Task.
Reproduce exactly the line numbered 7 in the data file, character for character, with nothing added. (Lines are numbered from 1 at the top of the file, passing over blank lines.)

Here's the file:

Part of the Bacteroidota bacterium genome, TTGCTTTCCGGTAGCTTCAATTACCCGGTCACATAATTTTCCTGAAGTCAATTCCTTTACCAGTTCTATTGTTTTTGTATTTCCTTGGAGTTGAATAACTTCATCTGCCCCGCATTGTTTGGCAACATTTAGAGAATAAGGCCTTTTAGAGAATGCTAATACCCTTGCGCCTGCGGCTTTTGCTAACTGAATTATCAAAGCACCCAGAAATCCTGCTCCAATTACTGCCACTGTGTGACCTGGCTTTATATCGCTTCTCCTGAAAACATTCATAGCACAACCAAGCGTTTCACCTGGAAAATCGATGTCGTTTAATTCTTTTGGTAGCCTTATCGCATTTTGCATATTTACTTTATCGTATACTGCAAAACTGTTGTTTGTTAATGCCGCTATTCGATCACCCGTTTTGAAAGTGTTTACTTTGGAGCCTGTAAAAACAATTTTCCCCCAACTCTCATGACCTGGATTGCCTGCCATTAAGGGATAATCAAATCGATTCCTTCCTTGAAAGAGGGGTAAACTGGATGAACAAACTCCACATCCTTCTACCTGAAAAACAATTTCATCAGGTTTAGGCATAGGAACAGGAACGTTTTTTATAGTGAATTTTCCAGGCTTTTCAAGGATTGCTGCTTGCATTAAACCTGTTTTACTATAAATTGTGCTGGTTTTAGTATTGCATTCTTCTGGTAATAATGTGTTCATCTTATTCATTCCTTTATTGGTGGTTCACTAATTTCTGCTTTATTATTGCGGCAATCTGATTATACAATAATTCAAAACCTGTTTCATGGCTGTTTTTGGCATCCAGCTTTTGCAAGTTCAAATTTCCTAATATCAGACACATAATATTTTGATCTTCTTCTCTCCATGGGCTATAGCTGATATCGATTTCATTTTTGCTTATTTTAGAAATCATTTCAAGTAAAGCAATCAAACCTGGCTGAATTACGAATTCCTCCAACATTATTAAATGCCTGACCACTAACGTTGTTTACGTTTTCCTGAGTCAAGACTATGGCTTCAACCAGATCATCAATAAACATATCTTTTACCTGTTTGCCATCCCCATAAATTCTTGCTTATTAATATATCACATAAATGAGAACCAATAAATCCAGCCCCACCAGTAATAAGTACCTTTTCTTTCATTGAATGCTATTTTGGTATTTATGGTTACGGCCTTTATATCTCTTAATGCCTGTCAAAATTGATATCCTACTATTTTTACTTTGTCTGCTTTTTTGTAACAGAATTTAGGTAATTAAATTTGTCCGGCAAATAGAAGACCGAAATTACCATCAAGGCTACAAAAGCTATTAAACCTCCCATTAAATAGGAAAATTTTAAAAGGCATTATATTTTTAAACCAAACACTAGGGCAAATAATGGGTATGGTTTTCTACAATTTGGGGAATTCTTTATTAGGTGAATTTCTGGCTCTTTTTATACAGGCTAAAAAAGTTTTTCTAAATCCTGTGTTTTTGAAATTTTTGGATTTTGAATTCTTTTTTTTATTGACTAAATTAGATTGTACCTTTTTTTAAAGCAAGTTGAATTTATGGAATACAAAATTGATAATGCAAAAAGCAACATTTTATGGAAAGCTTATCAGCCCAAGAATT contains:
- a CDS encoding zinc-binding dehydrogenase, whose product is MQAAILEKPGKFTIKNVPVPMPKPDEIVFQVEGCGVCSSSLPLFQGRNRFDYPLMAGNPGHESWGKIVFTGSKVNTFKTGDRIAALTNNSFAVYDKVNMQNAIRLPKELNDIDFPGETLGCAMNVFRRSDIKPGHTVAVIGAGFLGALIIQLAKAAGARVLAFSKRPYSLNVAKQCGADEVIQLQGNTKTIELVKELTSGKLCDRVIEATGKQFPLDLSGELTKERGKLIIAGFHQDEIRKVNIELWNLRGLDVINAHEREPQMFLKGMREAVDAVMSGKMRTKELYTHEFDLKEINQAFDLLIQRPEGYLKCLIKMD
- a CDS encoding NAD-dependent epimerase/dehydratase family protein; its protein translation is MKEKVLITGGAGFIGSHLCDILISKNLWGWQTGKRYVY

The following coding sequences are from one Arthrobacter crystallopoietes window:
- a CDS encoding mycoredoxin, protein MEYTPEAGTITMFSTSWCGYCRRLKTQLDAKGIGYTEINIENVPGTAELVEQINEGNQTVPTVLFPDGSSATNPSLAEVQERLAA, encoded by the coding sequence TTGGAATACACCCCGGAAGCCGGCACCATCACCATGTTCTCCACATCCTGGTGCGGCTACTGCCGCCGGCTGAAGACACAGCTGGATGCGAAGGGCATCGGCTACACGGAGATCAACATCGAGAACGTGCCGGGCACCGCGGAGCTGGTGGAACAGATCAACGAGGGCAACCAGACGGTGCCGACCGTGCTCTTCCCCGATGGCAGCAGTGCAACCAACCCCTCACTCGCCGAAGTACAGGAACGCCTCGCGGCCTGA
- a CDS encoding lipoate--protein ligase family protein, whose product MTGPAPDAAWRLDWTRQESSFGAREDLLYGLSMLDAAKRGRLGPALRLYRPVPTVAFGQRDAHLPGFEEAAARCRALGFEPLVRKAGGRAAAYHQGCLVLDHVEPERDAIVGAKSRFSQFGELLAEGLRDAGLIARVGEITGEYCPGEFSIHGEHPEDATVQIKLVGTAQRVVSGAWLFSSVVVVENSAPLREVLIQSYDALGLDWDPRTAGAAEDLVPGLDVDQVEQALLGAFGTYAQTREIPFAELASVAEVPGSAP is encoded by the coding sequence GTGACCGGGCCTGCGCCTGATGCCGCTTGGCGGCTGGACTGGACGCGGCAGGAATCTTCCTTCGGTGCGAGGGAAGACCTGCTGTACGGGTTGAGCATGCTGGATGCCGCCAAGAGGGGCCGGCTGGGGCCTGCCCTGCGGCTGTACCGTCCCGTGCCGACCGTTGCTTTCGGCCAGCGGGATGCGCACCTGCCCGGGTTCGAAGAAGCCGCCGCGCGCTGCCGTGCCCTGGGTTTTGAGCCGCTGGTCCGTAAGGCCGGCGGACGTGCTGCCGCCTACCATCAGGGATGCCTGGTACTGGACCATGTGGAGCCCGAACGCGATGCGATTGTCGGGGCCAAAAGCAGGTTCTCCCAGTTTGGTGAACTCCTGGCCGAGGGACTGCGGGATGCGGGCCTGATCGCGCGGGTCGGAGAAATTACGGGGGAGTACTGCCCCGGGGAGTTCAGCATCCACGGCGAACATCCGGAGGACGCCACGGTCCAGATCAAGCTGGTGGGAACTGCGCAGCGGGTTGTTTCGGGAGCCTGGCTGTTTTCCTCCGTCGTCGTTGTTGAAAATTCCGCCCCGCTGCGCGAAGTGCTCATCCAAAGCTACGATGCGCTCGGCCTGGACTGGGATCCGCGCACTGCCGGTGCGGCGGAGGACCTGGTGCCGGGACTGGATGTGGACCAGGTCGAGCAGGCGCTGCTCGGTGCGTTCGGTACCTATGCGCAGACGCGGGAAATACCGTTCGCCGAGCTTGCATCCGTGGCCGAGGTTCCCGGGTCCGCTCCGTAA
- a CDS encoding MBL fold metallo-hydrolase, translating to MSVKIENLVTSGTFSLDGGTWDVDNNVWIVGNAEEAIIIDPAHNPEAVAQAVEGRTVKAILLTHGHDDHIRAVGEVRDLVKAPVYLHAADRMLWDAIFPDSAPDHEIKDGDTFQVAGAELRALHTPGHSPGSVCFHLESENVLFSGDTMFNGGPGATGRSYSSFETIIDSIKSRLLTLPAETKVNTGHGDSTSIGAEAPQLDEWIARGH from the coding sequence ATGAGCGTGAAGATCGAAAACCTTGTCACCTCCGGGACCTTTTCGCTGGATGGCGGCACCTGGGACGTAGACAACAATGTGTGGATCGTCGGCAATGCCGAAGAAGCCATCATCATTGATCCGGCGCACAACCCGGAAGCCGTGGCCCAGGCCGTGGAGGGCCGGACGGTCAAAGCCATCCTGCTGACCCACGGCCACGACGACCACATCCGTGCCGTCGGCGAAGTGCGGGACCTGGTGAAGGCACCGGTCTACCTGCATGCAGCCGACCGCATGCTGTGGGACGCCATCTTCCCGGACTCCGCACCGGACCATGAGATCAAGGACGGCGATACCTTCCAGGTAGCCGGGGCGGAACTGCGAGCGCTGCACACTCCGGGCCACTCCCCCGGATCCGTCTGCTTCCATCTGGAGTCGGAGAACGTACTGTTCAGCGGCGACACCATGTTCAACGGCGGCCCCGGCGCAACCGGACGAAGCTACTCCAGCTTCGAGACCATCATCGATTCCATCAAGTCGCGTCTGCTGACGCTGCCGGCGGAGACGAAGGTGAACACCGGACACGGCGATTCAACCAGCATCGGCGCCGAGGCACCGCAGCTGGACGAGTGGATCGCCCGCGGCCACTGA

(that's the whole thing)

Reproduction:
- a CDS encoding MBL fold metallo-hydrolase, translating to MSVKIENLVTSGTFSLDGGTWDVDNNVWIVGNAEEAIIIDPAHNPEAVAQAVEGRTVKAILLTHGHDDHIRAVGEVRDLVKAPVYLHAADRMLWDAIFPDSAPDHEIKDGDTFQVAGAELRALHTPGHSPGSVCFHLESENVLFSGDTMFNGGPGATGRSYSSFETIIDSIKSRLLTLPAETKVNTGHGDSTSIGAEAPQLDEWIARGH from the coding sequence ATGAGCGTGAAGATCGAAAACCTTGTCACCTCCGGGACCTTTTCGCTGGATGGCGGCACCTGGGACGTAGACAACAATGTGTGGATCGTCGGCAATGCCGAAGAAGCCATCATCATTGATCCGGCGCACAACCCGGAAGCCGTGGCCCAGGCCGTGGAGGGCCGGACGGTCAAAGCCATCCTGCTGACCCACGGCCACGACGACCACATCCGTGCCGTCGGCGAAGTGCGGGACCTGGTGAAGGCACCGGTCTACCTGCATGCAGCCGACCGCATGCTGTGGGACGCCATCTTCCCGGACTCCGCACCGGACCATGAGATCAAGGACGGCGATACCTTCCAGGTAGCCGGGGCGGAACTGCGAGCGCTGCACACTCCGGGCCACTCCCCCGGATCCGTCTGCTTCCATCTGGAGTCGGAGAACGTACTGTTCAGCGGCGACACCATGTTCAACGGCGGCCCCGGCGCAACCGGACGAAGCTACTCCAGCTTCGAGACCATCATCGATTCCATCAAGTCGCGTCTGCTGACGCTGCCGGCGGAGACGAAGGTGAACACCGGACACGGCGATTCAACCAGCATCGGCGCCGAGGCACCGCAGCTGGACGAGTGGATCGCCCGCGGCCACTGA